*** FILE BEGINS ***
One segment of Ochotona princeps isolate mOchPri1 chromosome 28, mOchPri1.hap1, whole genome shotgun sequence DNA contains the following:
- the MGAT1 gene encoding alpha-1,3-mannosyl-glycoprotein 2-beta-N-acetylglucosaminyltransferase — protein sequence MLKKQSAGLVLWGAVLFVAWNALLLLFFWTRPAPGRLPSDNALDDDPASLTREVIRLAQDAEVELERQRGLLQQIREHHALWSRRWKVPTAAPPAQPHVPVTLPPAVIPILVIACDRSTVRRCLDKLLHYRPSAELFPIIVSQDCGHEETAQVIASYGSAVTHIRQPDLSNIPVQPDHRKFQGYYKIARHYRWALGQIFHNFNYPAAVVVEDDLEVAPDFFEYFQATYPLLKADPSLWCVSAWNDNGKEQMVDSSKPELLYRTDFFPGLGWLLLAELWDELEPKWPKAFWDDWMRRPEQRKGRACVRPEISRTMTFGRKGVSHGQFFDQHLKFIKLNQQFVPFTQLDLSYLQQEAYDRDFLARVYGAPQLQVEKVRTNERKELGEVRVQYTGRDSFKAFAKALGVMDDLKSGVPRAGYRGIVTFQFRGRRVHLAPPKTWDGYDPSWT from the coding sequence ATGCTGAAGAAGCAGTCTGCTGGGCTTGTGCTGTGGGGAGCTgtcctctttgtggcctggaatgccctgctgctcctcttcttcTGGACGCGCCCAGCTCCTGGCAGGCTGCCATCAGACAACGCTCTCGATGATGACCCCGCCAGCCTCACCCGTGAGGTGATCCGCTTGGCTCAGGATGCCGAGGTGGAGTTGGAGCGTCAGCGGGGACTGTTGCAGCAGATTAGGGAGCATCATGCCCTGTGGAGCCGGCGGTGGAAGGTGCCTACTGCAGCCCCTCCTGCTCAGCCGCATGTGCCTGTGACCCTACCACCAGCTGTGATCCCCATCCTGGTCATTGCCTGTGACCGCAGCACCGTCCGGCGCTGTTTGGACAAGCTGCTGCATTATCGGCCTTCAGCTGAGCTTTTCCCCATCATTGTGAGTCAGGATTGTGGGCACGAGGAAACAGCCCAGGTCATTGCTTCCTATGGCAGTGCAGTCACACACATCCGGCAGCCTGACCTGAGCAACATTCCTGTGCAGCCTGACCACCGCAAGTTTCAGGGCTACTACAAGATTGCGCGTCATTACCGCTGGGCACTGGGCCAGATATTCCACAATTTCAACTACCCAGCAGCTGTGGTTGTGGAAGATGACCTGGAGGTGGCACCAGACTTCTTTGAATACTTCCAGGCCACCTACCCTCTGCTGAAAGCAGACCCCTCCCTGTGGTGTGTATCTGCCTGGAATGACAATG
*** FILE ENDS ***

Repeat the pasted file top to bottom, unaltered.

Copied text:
One segment of Ochotona princeps isolate mOchPri1 chromosome 28, mOchPri1.hap1, whole genome shotgun sequence DNA contains the following:
- the MGAT1 gene encoding alpha-1,3-mannosyl-glycoprotein 2-beta-N-acetylglucosaminyltransferase — protein sequence MLKKQSAGLVLWGAVLFVAWNALLLLFFWTRPAPGRLPSDNALDDDPASLTREVIRLAQDAEVELERQRGLLQQIREHHALWSRRWKVPTAAPPAQPHVPVTLPPAVIPILVIACDRSTVRRCLDKLLHYRPSAELFPIIVSQDCGHEETAQVIASYGSAVTHIRQPDLSNIPVQPDHRKFQGYYKIARHYRWALGQIFHNFNYPAAVVVEDDLEVAPDFFEYFQATYPLLKADPSLWCVSAWNDNGKEQMVDSSKPELLYRTDFFPGLGWLLLAELWDELEPKWPKAFWDDWMRRPEQRKGRACVRPEISRTMTFGRKGVSHGQFFDQHLKFIKLNQQFVPFTQLDLSYLQQEAYDRDFLARVYGAPQLQVEKVRTNERKELGEVRVQYTGRDSFKAFAKALGVMDDLKSGVPRAGYRGIVTFQFRGRRVHLAPPKTWDGYDPSWT from the coding sequence ATGCTGAAGAAGCAGTCTGCTGGGCTTGTGCTGTGGGGAGCTgtcctctttgtggcctggaatgccctgctgctcctcttcttcTGGACGCGCCCAGCTCCTGGCAGGCTGCCATCAGACAACGCTCTCGATGATGACCCCGCCAGCCTCACCCGTGAGGTGATCCGCTTGGCTCAGGATGCCGAGGTGGAGTTGGAGCGTCAGCGGGGACTGTTGCAGCAGATTAGGGAGCATCATGCCCTGTGGAGCCGGCGGTGGAAGGTGCCTACTGCAGCCCCTCCTGCTCAGCCGCATGTGCCTGTGACCCTACCACCAGCTGTGATCCCCATCCTGGTCATTGCCTGTGACCGCAGCACCGTCCGGCGCTGTTTGGACAAGCTGCTGCATTATCGGCCTTCAGCTGAGCTTTTCCCCATCATTGTGAGTCAGGATTGTGGGCACGAGGAAACAGCCCAGGTCATTGCTTCCTATGGCAGTGCAGTCACACACATCCGGCAGCCTGACCTGAGCAACATTCCTGTGCAGCCTGACCACCGCAAGTTTCAGGGCTACTACAAGATTGCGCGTCATTACCGCTGGGCACTGGGCCAGATATTCCACAATTTCAACTACCCAGCAGCTGTGGTTGTGGAAGATGACCTGGAGGTGGCACCAGACTTCTTTGAATACTTCCAGGCCACCTACCCTCTGCTGAAAGCAGACCCCTCCCTGTGGTGTGTATCTGCCTGGAATGACAATG